I find myself hesitating to write what happened next in the Saga of SquirrelTerror. I don’t know if I’m ready. *looks thoughtful* It’s a sad tale, but I guess I should have thought of that when I started writing about the little fuzzballs.
Anyway. It’s Friday, and I haven’t done a Five Things post for a while. Here’s three things I wish aspiring authors wouldn’t do on social networking, and two I wish they would. All usual disclaimers and mileage-may-varies apply. Let’s start with the DO NOTs. (They’re more fun.)
Please, for the love of Crom, don’t:
* List yourself as “Author” in your name field. When I get a Facebook/Goodreads friend request from JANE SMITH, AUTHOR, or AUTHOR JOHN SMITH or JANE SMITH, WRITER, I wince and die a little inside. It has everything to do with my experience of 95% of those requests that I approve inevitably end up with me being spammed, repeatedly and at great length, with desperate self-promotion. It’s unprofessional and just plain annoying. So you’re a writer? Great. You’re newly-published? Double great. You’re self-pubbed? Okay. You don’t need to put it on that particular billboard. Put “writing” in your interests, put a link to your website in your profile, and start interacting like a human being instead of a marketing machine. Hysterical insistence that everyone call you AUTHOR X is not going to gain you an audience or endear you to other professionals. Interacting like a human being and sharing neat things takes you further in the long run.
* Hard sell or spam. I’ve covered this before, but it can always be said again. Spamming me with fifty links during the day about your NEW BOOK OMG, especially when I’ve just approved a friend request, is the way to get yourself unfriended in a hurry and put in that little mental drawer of “Oh, God, I never want to meet this person IRL.” I try to keep to 5-10% marketing at most on my social networking streams, with the rest being interaction and fresh content. I am willing to say one can go as high as 15% without driving away potential readers and professional acquaintances screaming. The trouble is, I see a lot of new/aspiring authors reversing those percentages, and then getting frustrated when they don’t see a return from all this effort. When it comes to this sort of thing, bigger is not better.
* Monopolize the conversation. This falls more under interpersonal faux pas than marketing disaster, but I’ve seen it so much I figure it counts. Even if you’re excited to be in a Google+ hangout or a Twitter conversation with another author, one you might be a fan of or who you might think is a potentially good contact, try not to make everything about you. Do not keep bringing the conversation around to You And Your Hobbyhorses. Don’t try to one-up with better stories. Don’t, for the love of Henrietta, talk over other people who might be shyer than you. Do not lecture, and do not get invested in “getting the last word.” Interact, certainly, but try to interact on the principle that you are interested in what the other people have to say. Not only will this make you look good, it gives you a higher chance of people wanting to talk to you more than once. They won’t run the other way when they see your name pop up onscreen. You will acquire precious reputation as someone who is actually fun to interact with, and that goodwill is worth GOLD.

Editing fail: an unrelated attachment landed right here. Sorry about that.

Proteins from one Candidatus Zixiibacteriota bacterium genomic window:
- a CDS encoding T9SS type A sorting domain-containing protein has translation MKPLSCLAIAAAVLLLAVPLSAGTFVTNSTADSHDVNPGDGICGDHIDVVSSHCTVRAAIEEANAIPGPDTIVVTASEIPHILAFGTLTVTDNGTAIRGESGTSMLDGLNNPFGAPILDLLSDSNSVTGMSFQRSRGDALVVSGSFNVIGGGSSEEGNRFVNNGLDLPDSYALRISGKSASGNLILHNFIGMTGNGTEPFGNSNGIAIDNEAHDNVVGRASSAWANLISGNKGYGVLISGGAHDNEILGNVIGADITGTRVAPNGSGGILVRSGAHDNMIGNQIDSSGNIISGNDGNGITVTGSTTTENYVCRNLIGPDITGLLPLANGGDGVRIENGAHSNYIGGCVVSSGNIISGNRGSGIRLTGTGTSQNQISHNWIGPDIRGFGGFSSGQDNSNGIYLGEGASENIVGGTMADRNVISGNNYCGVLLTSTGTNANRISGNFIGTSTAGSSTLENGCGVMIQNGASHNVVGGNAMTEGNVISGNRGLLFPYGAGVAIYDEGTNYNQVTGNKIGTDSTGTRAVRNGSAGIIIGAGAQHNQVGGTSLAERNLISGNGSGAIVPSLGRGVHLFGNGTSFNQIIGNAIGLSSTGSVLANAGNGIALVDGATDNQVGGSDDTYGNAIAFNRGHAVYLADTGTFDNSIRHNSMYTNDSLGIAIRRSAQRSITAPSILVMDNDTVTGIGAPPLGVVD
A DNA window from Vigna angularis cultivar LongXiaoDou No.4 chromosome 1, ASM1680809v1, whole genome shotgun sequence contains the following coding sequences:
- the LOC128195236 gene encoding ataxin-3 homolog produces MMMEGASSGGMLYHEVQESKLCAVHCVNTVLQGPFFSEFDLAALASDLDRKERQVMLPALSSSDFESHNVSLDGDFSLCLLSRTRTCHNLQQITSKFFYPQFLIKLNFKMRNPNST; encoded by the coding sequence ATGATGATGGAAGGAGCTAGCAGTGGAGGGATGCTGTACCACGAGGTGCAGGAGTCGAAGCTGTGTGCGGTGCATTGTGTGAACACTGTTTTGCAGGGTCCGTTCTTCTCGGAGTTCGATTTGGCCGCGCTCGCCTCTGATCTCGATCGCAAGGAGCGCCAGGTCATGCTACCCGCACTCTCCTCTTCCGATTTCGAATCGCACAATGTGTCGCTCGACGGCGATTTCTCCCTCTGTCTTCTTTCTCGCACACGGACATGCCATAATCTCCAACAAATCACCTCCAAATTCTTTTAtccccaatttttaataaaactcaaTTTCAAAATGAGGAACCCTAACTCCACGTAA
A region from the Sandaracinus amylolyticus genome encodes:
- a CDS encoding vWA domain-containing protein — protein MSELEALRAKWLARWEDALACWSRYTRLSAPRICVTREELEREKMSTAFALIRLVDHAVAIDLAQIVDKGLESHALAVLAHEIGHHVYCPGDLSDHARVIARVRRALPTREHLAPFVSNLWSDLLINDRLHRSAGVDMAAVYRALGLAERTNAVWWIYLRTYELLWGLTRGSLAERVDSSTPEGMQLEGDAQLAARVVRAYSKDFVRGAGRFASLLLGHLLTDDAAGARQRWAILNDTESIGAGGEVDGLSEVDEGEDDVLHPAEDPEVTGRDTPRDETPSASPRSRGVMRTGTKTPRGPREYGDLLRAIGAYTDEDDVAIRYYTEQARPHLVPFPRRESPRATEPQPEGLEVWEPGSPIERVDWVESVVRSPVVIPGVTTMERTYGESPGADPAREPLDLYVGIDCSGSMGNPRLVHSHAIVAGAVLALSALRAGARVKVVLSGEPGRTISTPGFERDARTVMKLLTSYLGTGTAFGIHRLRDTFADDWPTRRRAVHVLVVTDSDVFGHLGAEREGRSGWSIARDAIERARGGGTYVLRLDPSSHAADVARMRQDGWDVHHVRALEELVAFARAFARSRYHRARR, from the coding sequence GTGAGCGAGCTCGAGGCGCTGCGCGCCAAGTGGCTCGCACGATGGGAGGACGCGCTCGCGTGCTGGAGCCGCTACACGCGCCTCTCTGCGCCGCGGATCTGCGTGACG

And now, the Two Dos!
* Start as if you are a professional with a reputation to lose. From the very instant you step into the wide carpet of kittens and rainbows that is the Internet, you need to be prepared for the fact that it is public. Not only is it public, but if you make a misstep, it lingers. Everything you have written on the Internet is on someone’s server somewhere, and you do not have any goddamn control over it. Solution? From the very beginning, act as if you’re a professional, and think before you hit “send.” There may be things you feel strongly enough about to risk offending people over, but you want those things to be chosen with care and thought, not just mushrooming because you opened your stupid mouth one day and something fell out. If you have Silly Internet Things in your past, it’s never too late to say mea culpa, tighten your belt, and make the commitment to act like a reasonable professional from this moment forth. Also, remember: pseudonyms do not make you anonymous. You are NEVER really anonymous on the Internet, most especially if someone really truly wants to find you.
* Chill. You’re going to find things all over social media and the Internet that make you want to vomit. People will say things that make you want to scream. There will be so much stupid your eyes will bleed and it will BURN. But if you get all het up over every little thing, you will burn out your emotional insulation, your emotional energy, your stomach lining, and quite possibly fuse a couple synapses. There is stupid and nasty and bigoted all over the Internet, and you will not be able to slay that hydra. Plus, sooner or later someone is going to get pissed off and troll you. It is unavoidable, especially if you are a “public” person. Your best defense is to chillax and practice the art of Just Not Engaging, with a side order of Banning Where Possible. Not only will it save you a pretty penny in ulcer medication, but it also makes you look like the Bigger Person and makes the trolls writhe in agony because they’re Being Ignored. And really, what better revenge is there? (Answer in comments. Cheap story prompts FTW!)
There it is. Three and two make five, and I’m done dispensing Possibly-Useless Advice for the day. (Well, not really, but it sounds good.) Stay cool, my chickadees.
Over and out.